calmly frontal lobe to frontal lobe. But relational conflict, especially in the
primary attachment of a romantic pair, can feel deeply threatening and can
trigger an emergency response that shuts down the frontal lobes leaving only
a subcortical appraisal system with no input from higher cortical centers to
evaluate or regulate that energy. The amygdala has, in essence, hijacked the
brain into a self-protective flight, flight or freeze response (LeDoux 2002) that
threatens the couple’s intimacy. The ventromedial prefrontal cortex (vmPFC),
one of whose functions is to inhibit the amygdala, is not engaged.
Here, partners likely fall back upon their more primitive internal working
models of relationship learned in childhood (Bowlby 1988).
THE AMYGDALA HIJACK
The technical definition: The amygdala is an almond shaped mass of nuclei (mass of cells) located deep within the temporal lobes of the
brain. The amygdala hijack is an immediate, overwhelming emotional response with a later realization that the response was
inappropriately strong given the trigger. Daniel Goleman coined the term amygdala hijack based on the work of neuroscientist Joseph LeDoux,
which demonstrated that some emotional information travels directly from the thalamus to the amygdala without engaging the neocortex, or
higher brain regions. This causes a strong emotional response that precedes more rational thought. The amygdala hijack basically equates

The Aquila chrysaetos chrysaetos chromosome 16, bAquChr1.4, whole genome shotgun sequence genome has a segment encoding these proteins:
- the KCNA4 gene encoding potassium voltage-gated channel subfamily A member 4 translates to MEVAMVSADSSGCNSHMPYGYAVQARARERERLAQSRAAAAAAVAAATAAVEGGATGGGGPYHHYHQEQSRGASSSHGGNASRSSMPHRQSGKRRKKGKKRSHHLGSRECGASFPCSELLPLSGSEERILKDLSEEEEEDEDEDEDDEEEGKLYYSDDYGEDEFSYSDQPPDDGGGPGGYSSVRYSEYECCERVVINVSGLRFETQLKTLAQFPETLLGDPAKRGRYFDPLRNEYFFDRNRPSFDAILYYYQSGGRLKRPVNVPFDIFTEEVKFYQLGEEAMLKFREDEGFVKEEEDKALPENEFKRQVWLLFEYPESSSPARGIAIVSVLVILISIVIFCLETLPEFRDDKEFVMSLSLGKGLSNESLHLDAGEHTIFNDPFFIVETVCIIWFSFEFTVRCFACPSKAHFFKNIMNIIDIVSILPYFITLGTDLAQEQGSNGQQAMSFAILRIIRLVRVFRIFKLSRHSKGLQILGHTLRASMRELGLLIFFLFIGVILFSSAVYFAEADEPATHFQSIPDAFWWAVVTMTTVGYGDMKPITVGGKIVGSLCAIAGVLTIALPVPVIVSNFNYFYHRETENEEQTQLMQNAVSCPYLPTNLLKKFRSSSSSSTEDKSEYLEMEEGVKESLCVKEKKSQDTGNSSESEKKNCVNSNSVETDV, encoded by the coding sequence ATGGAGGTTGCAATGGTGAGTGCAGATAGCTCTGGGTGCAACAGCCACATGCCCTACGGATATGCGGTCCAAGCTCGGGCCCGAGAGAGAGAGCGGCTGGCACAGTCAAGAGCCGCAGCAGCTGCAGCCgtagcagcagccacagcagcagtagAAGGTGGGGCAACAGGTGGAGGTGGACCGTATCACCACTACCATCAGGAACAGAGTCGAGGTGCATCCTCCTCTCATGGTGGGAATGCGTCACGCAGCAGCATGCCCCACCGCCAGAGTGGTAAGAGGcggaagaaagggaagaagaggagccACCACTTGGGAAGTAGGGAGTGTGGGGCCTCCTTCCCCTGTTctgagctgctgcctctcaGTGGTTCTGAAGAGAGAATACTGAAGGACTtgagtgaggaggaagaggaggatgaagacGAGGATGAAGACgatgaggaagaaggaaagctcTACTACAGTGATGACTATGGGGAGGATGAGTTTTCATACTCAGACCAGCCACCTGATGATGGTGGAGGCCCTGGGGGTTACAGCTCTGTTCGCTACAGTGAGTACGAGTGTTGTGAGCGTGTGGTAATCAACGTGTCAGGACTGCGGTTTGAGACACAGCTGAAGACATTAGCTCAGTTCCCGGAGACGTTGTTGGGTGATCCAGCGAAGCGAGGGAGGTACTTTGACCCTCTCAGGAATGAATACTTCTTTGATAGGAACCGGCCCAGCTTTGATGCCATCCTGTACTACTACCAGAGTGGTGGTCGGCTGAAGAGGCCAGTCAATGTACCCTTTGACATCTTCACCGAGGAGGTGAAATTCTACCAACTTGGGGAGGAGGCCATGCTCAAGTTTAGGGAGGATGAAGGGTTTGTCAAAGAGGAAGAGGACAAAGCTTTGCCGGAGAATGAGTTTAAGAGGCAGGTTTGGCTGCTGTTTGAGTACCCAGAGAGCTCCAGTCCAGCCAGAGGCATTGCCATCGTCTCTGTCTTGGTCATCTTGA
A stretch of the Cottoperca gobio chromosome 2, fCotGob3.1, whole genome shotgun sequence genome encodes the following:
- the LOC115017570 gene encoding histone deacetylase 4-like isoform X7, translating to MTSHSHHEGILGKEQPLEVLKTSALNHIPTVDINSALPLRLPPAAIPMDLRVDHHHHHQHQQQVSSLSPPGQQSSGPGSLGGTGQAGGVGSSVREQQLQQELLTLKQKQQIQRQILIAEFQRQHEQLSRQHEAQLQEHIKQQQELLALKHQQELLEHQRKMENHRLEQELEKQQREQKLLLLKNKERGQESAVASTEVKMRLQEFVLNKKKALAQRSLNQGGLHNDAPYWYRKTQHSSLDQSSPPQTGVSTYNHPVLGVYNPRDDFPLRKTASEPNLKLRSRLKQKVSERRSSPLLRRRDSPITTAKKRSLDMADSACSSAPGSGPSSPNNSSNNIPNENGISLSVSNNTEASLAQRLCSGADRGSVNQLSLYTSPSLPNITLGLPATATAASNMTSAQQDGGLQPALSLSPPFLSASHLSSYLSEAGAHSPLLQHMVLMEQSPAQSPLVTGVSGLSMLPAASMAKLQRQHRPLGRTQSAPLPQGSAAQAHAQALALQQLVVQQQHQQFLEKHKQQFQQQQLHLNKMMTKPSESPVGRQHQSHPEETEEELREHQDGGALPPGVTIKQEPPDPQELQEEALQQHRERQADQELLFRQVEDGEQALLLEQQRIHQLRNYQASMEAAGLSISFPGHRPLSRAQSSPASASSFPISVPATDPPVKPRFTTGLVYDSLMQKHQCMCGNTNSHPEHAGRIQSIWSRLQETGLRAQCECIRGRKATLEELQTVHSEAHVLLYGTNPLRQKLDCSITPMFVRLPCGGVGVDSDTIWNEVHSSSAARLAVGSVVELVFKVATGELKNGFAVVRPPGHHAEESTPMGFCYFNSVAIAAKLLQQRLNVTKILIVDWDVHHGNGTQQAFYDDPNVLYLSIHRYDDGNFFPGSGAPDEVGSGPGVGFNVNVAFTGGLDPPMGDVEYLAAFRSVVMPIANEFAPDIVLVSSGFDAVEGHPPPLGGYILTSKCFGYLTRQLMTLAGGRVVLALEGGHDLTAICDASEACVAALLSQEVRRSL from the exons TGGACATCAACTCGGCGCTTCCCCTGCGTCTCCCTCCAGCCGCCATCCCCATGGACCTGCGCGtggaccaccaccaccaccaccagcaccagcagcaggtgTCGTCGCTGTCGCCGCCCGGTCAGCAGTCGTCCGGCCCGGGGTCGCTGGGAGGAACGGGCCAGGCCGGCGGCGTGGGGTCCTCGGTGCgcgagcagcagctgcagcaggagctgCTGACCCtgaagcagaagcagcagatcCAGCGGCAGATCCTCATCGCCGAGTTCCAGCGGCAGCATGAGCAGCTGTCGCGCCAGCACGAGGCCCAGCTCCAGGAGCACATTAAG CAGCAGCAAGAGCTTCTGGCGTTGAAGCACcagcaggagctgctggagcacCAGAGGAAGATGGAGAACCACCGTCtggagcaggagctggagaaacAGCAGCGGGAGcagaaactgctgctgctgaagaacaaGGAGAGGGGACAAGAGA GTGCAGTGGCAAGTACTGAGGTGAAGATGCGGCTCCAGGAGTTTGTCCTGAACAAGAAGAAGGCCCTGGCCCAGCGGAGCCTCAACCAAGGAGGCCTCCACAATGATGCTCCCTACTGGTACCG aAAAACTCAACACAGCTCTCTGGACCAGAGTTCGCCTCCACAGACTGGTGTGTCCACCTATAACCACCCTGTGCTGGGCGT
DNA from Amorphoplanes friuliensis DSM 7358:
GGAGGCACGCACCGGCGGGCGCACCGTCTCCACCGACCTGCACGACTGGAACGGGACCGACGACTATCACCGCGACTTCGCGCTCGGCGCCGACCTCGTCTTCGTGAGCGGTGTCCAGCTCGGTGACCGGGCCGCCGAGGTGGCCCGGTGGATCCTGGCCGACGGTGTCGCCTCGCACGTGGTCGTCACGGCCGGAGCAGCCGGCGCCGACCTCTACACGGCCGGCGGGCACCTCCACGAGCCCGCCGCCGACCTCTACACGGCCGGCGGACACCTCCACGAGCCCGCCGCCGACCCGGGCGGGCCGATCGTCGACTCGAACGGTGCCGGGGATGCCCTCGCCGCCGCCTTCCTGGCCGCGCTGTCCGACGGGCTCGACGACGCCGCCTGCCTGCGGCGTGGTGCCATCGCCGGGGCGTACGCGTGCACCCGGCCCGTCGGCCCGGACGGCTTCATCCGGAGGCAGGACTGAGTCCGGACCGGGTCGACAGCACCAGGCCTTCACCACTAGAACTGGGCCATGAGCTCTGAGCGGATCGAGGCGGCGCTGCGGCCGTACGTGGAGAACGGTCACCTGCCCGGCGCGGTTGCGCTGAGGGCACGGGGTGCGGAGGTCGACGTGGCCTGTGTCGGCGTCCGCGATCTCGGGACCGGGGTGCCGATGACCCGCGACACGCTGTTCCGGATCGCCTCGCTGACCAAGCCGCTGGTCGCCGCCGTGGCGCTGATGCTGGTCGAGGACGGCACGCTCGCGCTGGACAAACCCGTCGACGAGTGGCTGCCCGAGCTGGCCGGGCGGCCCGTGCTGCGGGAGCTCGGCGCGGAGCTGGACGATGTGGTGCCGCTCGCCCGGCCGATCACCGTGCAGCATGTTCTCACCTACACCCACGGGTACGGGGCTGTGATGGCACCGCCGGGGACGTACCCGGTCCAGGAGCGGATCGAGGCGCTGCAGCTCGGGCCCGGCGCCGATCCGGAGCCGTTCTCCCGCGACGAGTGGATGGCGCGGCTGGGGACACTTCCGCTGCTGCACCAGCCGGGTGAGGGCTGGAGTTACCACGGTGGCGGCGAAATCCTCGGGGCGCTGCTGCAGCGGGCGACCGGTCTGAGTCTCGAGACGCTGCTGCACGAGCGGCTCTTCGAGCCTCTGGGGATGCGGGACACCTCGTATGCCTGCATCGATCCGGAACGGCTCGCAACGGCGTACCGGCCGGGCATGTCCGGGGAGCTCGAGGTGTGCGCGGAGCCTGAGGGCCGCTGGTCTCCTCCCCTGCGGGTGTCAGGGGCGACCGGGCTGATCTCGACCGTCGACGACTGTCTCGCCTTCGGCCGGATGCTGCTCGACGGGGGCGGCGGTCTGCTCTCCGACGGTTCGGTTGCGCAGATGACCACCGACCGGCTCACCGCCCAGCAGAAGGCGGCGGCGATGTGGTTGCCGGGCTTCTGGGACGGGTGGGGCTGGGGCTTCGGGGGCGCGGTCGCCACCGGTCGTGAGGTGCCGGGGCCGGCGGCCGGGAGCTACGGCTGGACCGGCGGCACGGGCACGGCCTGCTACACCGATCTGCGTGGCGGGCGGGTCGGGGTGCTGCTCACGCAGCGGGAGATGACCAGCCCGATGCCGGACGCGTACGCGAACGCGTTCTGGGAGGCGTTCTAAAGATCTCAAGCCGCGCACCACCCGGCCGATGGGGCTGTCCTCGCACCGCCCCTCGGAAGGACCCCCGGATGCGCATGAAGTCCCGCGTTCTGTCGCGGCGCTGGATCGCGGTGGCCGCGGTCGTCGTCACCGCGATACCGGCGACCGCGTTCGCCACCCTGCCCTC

to “freaking out” or seriously overreacting to an event in your life.
.
You want to tell your partner
how you are feeling, but you are
anxious. The prosody of your
voice– tone, rhythm, pitch, may
communicate annoyance, anger
Your body language may appear
to be aggressive, you lean
forward, squint, make your
hands into fists. You do not
mean to be aggressive, but your
partner reacts, not to your
words, but to what appears to
be a threat
You instantly perceive your partner
as aggressive. Your immediate,
unconscious reaction, by way of the
amygdala, is fight, flight or freeze
The amygdala screams danger and
the thinking part of your brain goes
off-line. You respond with an
overwhelming emotional reaction,
which triggers your partner’s
amygdala.
AMYGDALA HIJACK
YOU THINK YOU ARE
APPROACHING YOUR
PARTNER LIKE THIS:
YOUR PARTNER SEES
YOU APPROACHING
LIKE THIS:
Affective styles in couples are often different. When both are hyperactivate,
conflict can erupt quickly. When both tend toward hypoactivation, the